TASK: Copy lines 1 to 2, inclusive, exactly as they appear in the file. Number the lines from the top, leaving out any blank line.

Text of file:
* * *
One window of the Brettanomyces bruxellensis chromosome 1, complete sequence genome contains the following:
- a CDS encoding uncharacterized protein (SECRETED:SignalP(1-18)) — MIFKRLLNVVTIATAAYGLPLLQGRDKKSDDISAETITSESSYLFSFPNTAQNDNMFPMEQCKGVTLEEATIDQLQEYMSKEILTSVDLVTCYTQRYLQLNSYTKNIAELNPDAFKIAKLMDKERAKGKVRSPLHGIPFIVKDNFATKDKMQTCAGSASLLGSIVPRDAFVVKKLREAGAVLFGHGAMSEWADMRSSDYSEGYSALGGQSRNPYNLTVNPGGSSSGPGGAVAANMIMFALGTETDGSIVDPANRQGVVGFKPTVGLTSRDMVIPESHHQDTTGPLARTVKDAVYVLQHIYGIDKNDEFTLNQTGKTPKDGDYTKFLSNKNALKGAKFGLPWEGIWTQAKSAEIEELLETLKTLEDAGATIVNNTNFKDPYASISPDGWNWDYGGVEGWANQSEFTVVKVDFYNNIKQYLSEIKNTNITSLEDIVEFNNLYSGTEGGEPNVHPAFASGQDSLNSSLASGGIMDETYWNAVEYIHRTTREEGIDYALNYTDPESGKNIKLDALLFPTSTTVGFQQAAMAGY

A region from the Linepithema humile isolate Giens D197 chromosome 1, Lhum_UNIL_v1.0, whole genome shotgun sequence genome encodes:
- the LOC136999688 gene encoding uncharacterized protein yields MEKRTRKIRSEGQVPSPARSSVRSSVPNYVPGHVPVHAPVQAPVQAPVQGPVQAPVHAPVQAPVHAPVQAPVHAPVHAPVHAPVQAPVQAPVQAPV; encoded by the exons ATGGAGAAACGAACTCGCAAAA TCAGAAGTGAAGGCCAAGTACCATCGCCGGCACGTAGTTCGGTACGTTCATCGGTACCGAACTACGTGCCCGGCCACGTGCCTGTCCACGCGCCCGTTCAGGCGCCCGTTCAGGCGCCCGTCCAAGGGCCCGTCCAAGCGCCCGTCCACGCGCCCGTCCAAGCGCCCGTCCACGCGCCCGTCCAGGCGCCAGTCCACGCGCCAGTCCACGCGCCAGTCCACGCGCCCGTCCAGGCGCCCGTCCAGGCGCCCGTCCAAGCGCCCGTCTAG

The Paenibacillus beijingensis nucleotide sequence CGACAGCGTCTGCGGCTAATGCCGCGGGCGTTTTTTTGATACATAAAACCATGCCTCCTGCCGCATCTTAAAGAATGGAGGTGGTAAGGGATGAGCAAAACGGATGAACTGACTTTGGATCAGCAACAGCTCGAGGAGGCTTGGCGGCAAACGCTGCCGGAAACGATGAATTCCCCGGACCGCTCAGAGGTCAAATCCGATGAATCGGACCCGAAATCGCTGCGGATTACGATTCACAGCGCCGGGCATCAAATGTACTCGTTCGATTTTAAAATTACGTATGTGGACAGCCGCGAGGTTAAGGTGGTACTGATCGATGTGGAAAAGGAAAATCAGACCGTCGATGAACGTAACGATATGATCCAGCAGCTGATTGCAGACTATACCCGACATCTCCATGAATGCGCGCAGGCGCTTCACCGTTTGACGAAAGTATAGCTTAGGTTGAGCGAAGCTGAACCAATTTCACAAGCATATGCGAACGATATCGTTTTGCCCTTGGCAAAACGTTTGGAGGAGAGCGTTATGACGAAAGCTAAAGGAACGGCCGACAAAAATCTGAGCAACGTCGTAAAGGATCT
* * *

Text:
One window of the Brettanomyces bruxellensis chromosome 1, complete sequence genome contains the following:
- a CDS encoding uncharacterized protein (SECRETED:SignalP(1-18)) — MIFKRLLNVVTIATAAYGLPLLQGRDKKSDDISAETITSESSYLFSFPNTAQNDNMFPMEQCKGVTLEEATIDQLQEYMSKEILTSVDLVTCYTQRYLQLNSYTKNIAELNPDAFKIAKLMDKERAKGKVRSPLHGIPFIVKDNFATKDKMQTCAGSASLLGSIVPRDAFVVKKLREAGAVLFGHGAMSEWADMRSSDYSEGYSALGGQSRNPYNLTVNPGGSSSGPGGAVAANMIMFALGTETDGSIVDPANRQGVVGFKPTVGLTSRDMVIPESHHQDTTGPLARTVKDAVYVLQHIYGIDKNDEFTLNQTGKTPKDGDYTKFLSNKNALKGAKFGLPWEGIWTQAKSAEIEELLETLKTLEDAGATIVNNTNFKDPYASISPDGWNWDYGGVEGWANQSEFTVVKVDFYNNIKQYLSEIKNTNITSLEDIVEFNNLYSGTEGGEPNVHPAFASGQDSLNSSLASGGIMDETYWNAVEYIHRTTREEGIDYALNYTDPESGKNIKLDALLFPTSTTVGFQQAAMAGY